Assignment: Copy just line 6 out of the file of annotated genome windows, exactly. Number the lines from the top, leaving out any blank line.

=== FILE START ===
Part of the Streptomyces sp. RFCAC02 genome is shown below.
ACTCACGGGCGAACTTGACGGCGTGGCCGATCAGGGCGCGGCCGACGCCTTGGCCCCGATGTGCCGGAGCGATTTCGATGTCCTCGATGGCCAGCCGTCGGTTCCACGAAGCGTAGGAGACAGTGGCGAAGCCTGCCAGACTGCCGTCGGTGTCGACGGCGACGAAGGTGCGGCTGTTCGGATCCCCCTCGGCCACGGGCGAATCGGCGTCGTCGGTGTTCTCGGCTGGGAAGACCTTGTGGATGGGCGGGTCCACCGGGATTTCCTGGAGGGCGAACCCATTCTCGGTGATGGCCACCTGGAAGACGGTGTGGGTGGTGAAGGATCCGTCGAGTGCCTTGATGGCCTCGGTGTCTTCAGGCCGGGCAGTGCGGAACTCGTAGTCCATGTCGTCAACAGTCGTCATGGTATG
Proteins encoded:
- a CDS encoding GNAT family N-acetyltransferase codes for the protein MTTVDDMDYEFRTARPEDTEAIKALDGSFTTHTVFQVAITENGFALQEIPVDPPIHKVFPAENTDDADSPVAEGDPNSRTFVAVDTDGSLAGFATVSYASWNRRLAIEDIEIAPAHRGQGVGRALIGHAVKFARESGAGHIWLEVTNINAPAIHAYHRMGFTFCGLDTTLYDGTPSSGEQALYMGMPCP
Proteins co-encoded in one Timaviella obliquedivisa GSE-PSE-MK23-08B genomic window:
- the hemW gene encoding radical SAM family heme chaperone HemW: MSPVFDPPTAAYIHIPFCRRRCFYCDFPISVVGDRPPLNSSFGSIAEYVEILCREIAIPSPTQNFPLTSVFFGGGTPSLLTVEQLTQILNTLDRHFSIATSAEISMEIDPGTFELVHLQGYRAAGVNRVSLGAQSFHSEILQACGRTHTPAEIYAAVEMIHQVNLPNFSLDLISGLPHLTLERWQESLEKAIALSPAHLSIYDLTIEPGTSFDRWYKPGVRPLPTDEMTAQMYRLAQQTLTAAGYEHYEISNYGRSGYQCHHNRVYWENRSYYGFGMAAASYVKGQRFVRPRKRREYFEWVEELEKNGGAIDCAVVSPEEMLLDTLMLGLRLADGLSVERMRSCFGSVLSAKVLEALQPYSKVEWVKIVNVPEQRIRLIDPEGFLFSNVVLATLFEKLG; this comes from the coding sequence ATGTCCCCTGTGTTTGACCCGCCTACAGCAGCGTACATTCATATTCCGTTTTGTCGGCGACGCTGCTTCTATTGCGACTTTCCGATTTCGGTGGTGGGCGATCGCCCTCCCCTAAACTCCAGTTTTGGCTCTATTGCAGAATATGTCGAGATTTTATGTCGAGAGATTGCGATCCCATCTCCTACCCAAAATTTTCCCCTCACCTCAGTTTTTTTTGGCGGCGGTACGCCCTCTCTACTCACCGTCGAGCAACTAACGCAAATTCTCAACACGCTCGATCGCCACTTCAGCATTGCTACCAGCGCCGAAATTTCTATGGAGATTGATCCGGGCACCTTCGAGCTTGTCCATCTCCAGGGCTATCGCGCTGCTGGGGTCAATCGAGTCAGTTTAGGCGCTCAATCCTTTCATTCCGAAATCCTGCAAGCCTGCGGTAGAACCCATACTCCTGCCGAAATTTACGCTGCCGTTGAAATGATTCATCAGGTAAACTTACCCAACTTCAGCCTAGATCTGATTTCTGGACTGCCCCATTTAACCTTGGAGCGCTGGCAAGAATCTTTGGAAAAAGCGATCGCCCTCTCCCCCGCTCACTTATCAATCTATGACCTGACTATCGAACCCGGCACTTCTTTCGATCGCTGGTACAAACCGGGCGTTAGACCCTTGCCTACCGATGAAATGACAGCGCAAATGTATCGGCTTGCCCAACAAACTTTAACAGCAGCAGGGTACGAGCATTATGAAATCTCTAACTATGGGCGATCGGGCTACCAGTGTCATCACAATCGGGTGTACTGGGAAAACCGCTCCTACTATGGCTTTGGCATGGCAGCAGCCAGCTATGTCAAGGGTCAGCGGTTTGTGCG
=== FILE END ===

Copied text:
- the hemW gene encoding radical SAM family heme chaperone HemW: MSPVFDPPTAAYIHIPFCRRRCFYCDFPISVVGDRPPLNSSFGSIAEYVEILCREIAIPSPTQNFPLTSVFFGGGTPSLLTVEQLTQILNTLDRHFSIATSAEISMEIDPGTFELVHLQGYRAAGVNRVSLGAQSFHSEILQACGRTHTPAEIYAAVEMIHQVNLPNFSLDLISGLPHLTLERWQESLEKAIALSPAHLSIYDLTIEPGTSFDRWYKPGVRPLPTDEMTAQMYRLAQQTLTAAGYEHYEISNYGRSGYQCHHNRVYWENRSYYGFGMAAASYVKGQRFVRPRKRREYFEWVEELEKNGGAIDCAVVSPEEMLLDTLMLGLRLADGLSVERMRSCFGSVLSAKVLEALQPYSKVEWVKIVNVPEQRIRLIDPEGFLFSNVVLATLFEKLG; this comes from the coding sequence ATGTCCCCTGTGTTTGACCCGCCTACAGCAGCGTACATTCATATTCCGTTTTGTCGGCGACGCTGCTTCTATTGCGACTTTCCGATTTCGGTGGTGGGCGATCGCCCTCCCCTAAACTCCAGTTTTGGCTCTATTGCAGAATATGTCGAGATTTTATGTCGAGAGATTGCGATCCCATCTCCTACCCAAAATTTTCCCCTCACCTCAGTTTTTTTTGGCGGCGGTACGCCCTCTCTACTCACCGTCGAGCAACTAACGCAAATTCTCAACACGCTCGATCGCCACTTCAGCATTGCTACCAGCGCCGAAATTTCTATGGAGATTGATCCGGGCACCTTCGAGCTTGTCCATCTCCAGGGCTATCGCGCTGCTGGGGTCAATCGAGTCAGTTTAGGCGCTCAATCCTTTCATTCCGAAATCCTGCAAGCCTGCGGTAGAACCCATACTCCTGCCGAAATTTACGCTGCCGTTGAAATGATTCATCAGGTAAACTTACCCAACTTCAGCCTAGATCTGATTTCTGGACTGCCCCATTTAACCTTGGAGCGCTGGCAAGAATCTTTGGAAAAAGCGATCGCCCTCTCCCCCGCTCACTTATCAATCTATGACCTGACTATCGAACCCGGCACTTCTTTCGATCGCTGGTACAAACCGGGCGTTAGACCCTTGCCTACCGATGAAATGACAGCGCAAATGTATCGGCTTGCCCAACAAACTTTAACAGCAGCAGGGTACGAGCATTATGAAATCTCTAACTATGGGCGATCGGGCTACCAGTGTCATCACAATCGGGTGTACTGGGAAAACCGCTCCTACTATGGCTTTGGCATGGCAGCAGCCAGCTATGTCAAGGGTCAGCGGTTTGTGCG